NB Power dam criticized by Perth-Andover flood victim

A Perth-Andover resident is blaming the recent flood in the northwestern village on NB Power for its handling of the Beechwood Dam and is threatening legal action to recover more financial compensation for flood victims.

Business owner considers lawsuit against NB Power

A Perth-Andover resident is blaming the recent flood in the northwestern village on NB Power for its handling of the Beechwood Dam and is threatening legal action to recover more financial compensation for flood victims.

But NB Power officials contend the utility was limited in what it could do when an ice jam caused major flooding above the dam.

The small village was flooded more than a week ago by a significant flood.

Clean-up crews are continuing to move debris from buildings and homes. Meanwhile, residents are starting to question the actions of NB Power before the flood.

Terry Shaw said he blames the extent of the recent flooding in Perth-Andover on NB Power's handling of the Beechwood Dam. (CBC)

Dr. Terry Shaw is a dentist in the village and owns two apartment buildings in the community, which were both flooded.

"We invested in small town, rural New Brunswick and we’re getting hosed and NB Power is the cause of it," he said.

Shaw said he blames NB Power for the severity of the flooding. He said the Crown corporation failed to open all the gates at the Beechwood hydro-electric dam and that caused more water to backup into a huge ice jam.

"This area never flooded until they built the dam," Shaw said.

"Historically, New Brunswick floods in Maugerville that is where it always floods, it has done that for hundreds of years, never a flood here, never a flood until ‘72 to ’76."

NB Power lists the dam’s first service period as 1957-1962.

Shaw said he is prepared to take court  action against NB Power if necessary to get more compensation for flood victims in the village.

NB Power says Mother Nature to blame

NB Power's Beechwood Hydro-Electric Dam is a 113-megawatt facility on the St. John River. (NB Power)

But Keith Cronkhite, the executive director of business development for NB Power, contends there was little the utility could do to deal with the ice jam.

"It's important that if water's able to flow, it flows at its natural rate, because you could cause abnormal conditions down river," he told CBC News.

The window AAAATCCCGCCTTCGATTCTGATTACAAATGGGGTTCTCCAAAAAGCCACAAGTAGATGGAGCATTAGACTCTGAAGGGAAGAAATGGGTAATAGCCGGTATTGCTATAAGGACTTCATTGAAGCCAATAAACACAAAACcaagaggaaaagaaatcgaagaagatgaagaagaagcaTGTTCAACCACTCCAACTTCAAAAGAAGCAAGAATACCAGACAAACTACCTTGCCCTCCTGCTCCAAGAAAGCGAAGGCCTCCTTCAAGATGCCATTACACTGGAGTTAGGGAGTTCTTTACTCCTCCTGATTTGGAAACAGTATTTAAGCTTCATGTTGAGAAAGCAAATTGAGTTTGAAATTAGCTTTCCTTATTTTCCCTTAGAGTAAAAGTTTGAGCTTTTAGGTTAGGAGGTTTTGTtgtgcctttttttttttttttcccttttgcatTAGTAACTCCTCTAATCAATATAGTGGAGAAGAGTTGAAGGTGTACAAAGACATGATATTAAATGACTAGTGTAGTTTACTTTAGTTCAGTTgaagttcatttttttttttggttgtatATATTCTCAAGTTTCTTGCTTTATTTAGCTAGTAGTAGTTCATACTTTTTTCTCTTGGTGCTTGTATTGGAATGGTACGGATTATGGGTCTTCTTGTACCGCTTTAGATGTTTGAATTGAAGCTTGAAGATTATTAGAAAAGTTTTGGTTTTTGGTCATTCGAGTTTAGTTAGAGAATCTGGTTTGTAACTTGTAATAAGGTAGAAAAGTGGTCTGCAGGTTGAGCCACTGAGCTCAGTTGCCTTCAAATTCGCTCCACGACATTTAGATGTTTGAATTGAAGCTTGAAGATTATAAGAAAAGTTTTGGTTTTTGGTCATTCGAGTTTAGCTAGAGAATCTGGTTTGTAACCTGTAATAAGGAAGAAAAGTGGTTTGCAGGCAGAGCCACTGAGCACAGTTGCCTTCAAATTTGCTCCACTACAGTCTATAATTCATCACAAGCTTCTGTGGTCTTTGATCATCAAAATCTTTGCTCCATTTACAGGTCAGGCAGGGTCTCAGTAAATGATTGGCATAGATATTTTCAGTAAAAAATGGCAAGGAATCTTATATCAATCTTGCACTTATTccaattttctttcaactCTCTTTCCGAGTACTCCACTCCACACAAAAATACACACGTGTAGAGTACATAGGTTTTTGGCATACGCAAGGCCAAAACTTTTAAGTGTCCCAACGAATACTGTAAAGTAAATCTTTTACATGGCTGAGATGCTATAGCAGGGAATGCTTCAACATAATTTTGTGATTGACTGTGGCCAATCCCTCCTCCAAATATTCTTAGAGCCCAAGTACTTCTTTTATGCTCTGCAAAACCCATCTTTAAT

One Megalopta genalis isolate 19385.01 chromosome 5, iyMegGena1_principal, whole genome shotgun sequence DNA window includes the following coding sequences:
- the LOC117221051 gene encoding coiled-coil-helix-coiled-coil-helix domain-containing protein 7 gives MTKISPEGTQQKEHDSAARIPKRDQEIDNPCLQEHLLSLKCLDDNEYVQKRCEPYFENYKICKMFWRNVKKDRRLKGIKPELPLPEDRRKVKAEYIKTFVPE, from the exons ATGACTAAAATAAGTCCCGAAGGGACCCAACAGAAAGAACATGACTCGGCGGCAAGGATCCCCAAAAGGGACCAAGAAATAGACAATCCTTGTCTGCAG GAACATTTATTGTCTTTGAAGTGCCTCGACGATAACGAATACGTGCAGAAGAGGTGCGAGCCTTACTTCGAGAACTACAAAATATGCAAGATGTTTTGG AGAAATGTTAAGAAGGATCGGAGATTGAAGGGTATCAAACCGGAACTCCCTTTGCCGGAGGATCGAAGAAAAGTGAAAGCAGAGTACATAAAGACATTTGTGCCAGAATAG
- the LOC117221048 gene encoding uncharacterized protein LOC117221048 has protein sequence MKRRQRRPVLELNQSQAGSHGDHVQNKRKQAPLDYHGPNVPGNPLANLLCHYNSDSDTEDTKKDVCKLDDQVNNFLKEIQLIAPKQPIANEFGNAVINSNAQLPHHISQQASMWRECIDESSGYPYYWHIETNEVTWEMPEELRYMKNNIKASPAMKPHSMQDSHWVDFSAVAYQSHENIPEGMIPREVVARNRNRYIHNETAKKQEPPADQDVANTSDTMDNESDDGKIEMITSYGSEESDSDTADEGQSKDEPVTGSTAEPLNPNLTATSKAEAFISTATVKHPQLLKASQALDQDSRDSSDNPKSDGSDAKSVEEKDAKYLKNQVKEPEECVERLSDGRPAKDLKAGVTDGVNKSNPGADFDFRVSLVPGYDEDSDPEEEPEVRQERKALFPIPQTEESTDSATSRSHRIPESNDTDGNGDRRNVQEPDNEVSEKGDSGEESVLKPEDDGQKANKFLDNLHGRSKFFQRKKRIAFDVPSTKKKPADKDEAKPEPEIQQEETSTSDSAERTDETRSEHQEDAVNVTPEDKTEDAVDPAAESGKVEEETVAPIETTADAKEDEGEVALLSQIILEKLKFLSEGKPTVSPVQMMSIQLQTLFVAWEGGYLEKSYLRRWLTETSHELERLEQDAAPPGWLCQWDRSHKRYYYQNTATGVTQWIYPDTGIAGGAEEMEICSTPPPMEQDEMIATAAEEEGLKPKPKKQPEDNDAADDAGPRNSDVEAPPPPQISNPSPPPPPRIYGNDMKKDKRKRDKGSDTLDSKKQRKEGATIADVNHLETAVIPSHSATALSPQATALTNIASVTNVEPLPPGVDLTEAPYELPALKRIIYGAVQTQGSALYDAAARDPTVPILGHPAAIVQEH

"So again, we try to match the inflow with the outflow, thereby not causing any further events down river."

NB Power was prepared for high water levels, said Cronkhite. But dealing with a major ice jam was not expected.

"We looked at it and said, 'You know, we're gonna have high flows' and we prepared our facilities to make sure they were operating normally, which they did during the event," he said.

"But predicting ice jams and the resulting flows due to high conditions and the ice jams that result from that is a challenging environment."

Cronkhite contends all of the utility's facilities performed as they should, but they were overwhelmed by Mother Nature.

This isn’t the first time a hydro dam has been criticized for flooding in a New Brunswick community.

St. George residents blamed the Irving-owned Lake Utopia dam for contributing to the flooding in the southwestern community in December 2010.

The company hired a consultant in 2011 to examine the complaints. That report said the company’s handling of the dam did nothing to contribute to the severe flooding in the community.

Residents upset

NB Power isn’t the only government agency that is angering Perth-Andover residents.

Premier David Alward already committed to disaster financial assistance for flood victims.

But as residents continue to clean up and rebuild, some residents, such as Roland Demerchant, say they are frustrated about the lack of information about the financial compensation that will be made available to them from the government.

Demerchant, who has been in the community for 42 years, was just about to make the last payment on his newly-renovated kitchen when the flood hit.

He had to tear most of his new kitchen out after the flood.

Demerchant said he doesn’t know what to do next.

"I would like to have the government come and tell me how much I’m going to get and whether to keep on going and give you some incentive," he said.

"I don’t want to keep tearing my home apart and put it back together again."

The record flood caused the village of 1,770 people to evacuate about one-third of the community on Friday. The flood level was roughly 1.5 metres higher than the last major flood in 1987.

Premier praises recovery efforts

Despite the criticism from local residents, Premier David Alward is praising the recovery efforts in Perth-Andover.

"I want to reassure affected residents that we are doing everything we can to ensure that their immediate needs are being met," Alward said in a statement.

"Work is beginning to investigate the possibility of a long-term solution to the flood risk in the area, but for now, our priority is helping people to get back to normal as soon as possible."

The Department of Public Safety says 180 properties in Perth-Andover, the Tobique First Nation and surrounding areas have been inspected after the flood.

There have also been roughly 200 applications for financial assistance.

Public Safety Minister Robert Trevors said adjusters have started meeting with homeowners to assess their property losses.

Residential property owners could be eligible for up to $80,000 for repairs, while small businesses may be eligible for more money.

People with property "deemed to be beyond economical repair may be eligible for a buyout."

A temporary Service New Brunswick office has been set up in Perth-Andover to distribute authorized Disaster Financial Assistance advanced payments.